At 33 percent of the resorts analyzed, septic tanks and sea outfalls were the reported practices. Measures to protect the environment in cases of direct sewage discharge include the siting of outfall pipes 100m from the island and 30m below mean sea level. (The world bank Maldives. 2009) Sewage disposal has both health implications and environmental consequences. Aquifer contamination by faecal coliform bacteria or the contamination of bathing waters could give rise to health problems. Since a very small percentage of resorts pump sewage into the sea and even so, these resorts have a very small population it might be concluded that the current levels of sewage emission into the coastal waters of the resorts do not pose very serious problems to human health. The capacity constraints survey carried out in 1992 showed that the sewage discharges from resorts are relatively small and the observed effects were limited. Even though the volume of waste matter disposed is quite small, nutrients from sewage could build up over time, especially if the process of discharge is not managed well. However, volumes of water and rates of water exchange are large and in view of the productive fisheries, the atolls are probably already subject to relatively high nutrient input from upwellings as oceanic currents hit them. (Safkar. K., Noronha. L., 1999) Groundwater There is an increasing move away from using groundwater as a resource in tourist resorts. Drinking water in tourist resort comes from rainwater which is collected on roofs and stored in large tanks and is now supplemented by desalinated water and imported bottled mineral water. There has also been a move away from the system in which groundwater was used for showering and flushing toilets to one in which saltwater is used for flushing with the wastewater pumped out to sea and desalinated water used for showering. (Safkar. K., Noronha. L., 1999) Coral Reefs On tourist resort islands reef damage has been caused by scuba divers, and by snorkelers and bathers walking out across the reef flat. ...read more.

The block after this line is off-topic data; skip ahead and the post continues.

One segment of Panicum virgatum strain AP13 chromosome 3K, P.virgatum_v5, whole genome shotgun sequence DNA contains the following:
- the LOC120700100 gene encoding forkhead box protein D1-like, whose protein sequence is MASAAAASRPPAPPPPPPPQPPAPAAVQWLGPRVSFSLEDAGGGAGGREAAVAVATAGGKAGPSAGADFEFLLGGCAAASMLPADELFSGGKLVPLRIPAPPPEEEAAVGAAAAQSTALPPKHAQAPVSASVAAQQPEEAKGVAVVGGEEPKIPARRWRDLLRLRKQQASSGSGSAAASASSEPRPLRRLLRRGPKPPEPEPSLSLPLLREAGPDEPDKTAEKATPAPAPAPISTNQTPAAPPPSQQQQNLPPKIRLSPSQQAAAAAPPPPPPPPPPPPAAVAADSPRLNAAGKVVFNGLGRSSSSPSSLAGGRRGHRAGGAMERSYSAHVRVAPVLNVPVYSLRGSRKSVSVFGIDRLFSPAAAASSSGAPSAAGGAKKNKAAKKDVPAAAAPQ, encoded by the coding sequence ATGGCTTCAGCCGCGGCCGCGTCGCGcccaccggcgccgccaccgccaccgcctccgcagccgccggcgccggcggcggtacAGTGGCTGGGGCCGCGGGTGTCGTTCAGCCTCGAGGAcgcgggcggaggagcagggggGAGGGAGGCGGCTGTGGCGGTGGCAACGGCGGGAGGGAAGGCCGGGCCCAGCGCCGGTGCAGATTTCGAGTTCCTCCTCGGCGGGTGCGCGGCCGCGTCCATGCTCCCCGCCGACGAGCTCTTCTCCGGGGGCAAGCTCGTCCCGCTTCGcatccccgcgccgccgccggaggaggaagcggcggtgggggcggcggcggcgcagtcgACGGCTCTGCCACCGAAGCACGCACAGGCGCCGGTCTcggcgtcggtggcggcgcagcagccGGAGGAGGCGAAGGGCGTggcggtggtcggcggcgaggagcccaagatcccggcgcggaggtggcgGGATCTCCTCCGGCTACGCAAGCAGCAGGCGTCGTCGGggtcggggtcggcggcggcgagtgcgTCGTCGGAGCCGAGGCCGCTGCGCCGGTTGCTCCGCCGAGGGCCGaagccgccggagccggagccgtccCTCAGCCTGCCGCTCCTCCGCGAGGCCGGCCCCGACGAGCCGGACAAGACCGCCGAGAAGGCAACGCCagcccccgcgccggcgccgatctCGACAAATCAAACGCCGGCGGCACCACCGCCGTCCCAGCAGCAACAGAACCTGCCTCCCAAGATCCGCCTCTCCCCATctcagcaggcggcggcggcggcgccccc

According to the regulations issued by the Ministry of Tourism, garbage from tourist resorts should be disposed off in a manner that would not cause any damage to the environment. All garbage disposed into the sea should be done as far away into the sea as necessary in order to ensure that it does not get washed onto any islands with the current. Tourist resorts are required to have incinerators and compactors adequate in size to burn all flammable materials and crush all the cans respectively. (Safkar. K., Noronha. L., 1999) As an important basis for deciding the number of rooms and extent of resort facility development allowed on each resort island, the government has established carrying capacity standards. These are based on several factors. For the problem like Domestic Access recommended: Explore the possibility of a national high-speed connection (by hovercraft or hydrofoil) with a network of feeder lines, using (modernized) traditional craft. For the problems in Financial Sector recommended: Encourage tourism firms to list on the stock market as the country develops its capital markets, and to adopt employee stock-option plans as a way of increasing participation in ownership and broadening the stakeholder base. For cultural problems recommended: * Continue to respect cultural diversity * Adopt a top-down approach * Create awareness of the policies, to increase understanding and appreciation * Generate employment through culture-based activities and sustainable tourism * Promote of cultural enterprises (The world bank Maldives 2009) Conclusion The tourism industry of the Maldives is dependent entirely on environmental quality and since it established itself in the tourism market it has maintained its strong position in a rapidly growing market. However, the natural resources of the Maldives are still in a sufficiently pristine state and of very high aesthetic quality and environmental concerns are few. The Maldives has developed a very suitable form of tourism, appropriate for the small island environment. The present form of tourism development has not generated any serious environmental impacts. This has been accomplished through careful management. The government has developed appropriate policies, legislation and plans and instituted mechanisms to apply strict standards and regulations. ...read more.